Around 1000 of the top websites and top internet services providers around the world worked together to stage a successful World IPv6 Day this week.
By providing a coordinated 24-hour “test flight”, the event on Wednesday helped demonstrate that major websites around the world are well-positioned for the move to a global IPv6-enabled internet, enabling its continued exponential growth.
Some of those companies participating were Facebook, Google, Yahoo, Akamai, and Limelight Networks with the consensus being the day was a success.
Google, commenting on its blog, said “The test flight was a success. World IPv6 Day is over, and IPv6 access to Google services remains enabled only for users in the Google over IPv6 program.”
Google claimed to carry about 65 per cent more IPv6 traffic than usual and saw no significant issues and did not have to disable IPv6 access for any networks or services. Over the next few weeks they will be working together with the other participants to analyse the data collected, but, at least on the surface, Google believes the first global test of IPv6 passed without incident.
During World IPv6 Day organised by the Internet Society, nearly 400 participating organisations enabled IPv6 on their main services for 24 hours on the day. The importance of the event was due to IPv4 addresses running out this year, so the industry must act quickly to accelerate full IPv6 adoption or risk increased costs and limited functionality online for internet users everywhere.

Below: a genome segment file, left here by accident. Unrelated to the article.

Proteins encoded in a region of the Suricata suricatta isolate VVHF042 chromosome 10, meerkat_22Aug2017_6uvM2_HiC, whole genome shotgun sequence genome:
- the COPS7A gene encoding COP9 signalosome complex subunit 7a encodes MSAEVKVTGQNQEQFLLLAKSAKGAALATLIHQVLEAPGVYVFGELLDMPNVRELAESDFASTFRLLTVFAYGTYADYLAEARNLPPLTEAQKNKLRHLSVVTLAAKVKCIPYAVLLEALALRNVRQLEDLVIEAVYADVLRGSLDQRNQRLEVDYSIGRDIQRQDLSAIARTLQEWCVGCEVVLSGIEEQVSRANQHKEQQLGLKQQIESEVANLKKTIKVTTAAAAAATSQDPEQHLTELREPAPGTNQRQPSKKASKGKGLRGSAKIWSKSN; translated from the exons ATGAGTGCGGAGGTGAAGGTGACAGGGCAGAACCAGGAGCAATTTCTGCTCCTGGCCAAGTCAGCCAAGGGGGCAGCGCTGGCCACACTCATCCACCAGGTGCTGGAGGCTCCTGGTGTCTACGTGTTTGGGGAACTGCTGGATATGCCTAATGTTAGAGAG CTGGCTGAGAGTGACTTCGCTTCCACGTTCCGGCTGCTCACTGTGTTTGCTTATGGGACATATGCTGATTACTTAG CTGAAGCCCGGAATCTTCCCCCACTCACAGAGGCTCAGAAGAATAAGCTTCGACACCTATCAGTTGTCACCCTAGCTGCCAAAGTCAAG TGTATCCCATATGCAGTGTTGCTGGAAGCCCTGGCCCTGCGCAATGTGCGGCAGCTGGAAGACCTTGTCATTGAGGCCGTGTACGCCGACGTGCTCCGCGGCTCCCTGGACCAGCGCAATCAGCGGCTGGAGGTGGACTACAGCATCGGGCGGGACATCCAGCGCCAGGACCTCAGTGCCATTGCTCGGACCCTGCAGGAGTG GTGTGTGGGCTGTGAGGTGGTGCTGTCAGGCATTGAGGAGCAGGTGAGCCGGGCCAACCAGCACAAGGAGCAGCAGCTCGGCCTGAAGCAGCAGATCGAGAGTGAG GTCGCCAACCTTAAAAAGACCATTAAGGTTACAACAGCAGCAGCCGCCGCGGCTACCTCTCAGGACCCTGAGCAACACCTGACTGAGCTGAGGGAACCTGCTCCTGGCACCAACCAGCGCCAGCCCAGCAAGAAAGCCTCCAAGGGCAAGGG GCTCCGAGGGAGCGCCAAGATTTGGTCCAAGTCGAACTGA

World IPv6 Day participants came together to help motivate organizations across the industry-internet service providers, hardware manufacturers, operating system vendors and other web companies-to prepare their services for the transition.
A key goal of World IPv6 Day was to expose potential issues with real-world IPv6 use under controlled conditions. Given the diversity of technology that powers the Internet, the global nature of the trial was crucial to identify unforeseen problems. The vast majority of users were able to access services as usual, but in rare cases, users experienced impaired access to participating websites during the trial.
Also speaking about IPv6 was Vint Cerf, considered a father of the internet, former chair of ICANN and now Google vice president and “Chief Internet Evangelist.”. In an interview with America’s PBS network, Cerf said the good news is the internet is not going to melt down.
In the PBS NewsHour interview, Cerf was asked a few questions:
When you started this experiment back in the 1970s, what were you trying to build?
4.3 billion IP addresses? Just how big is that?
So far today, have you seen any red flags or concerns?
The full story and video links for the Vint Cerf interview are available from: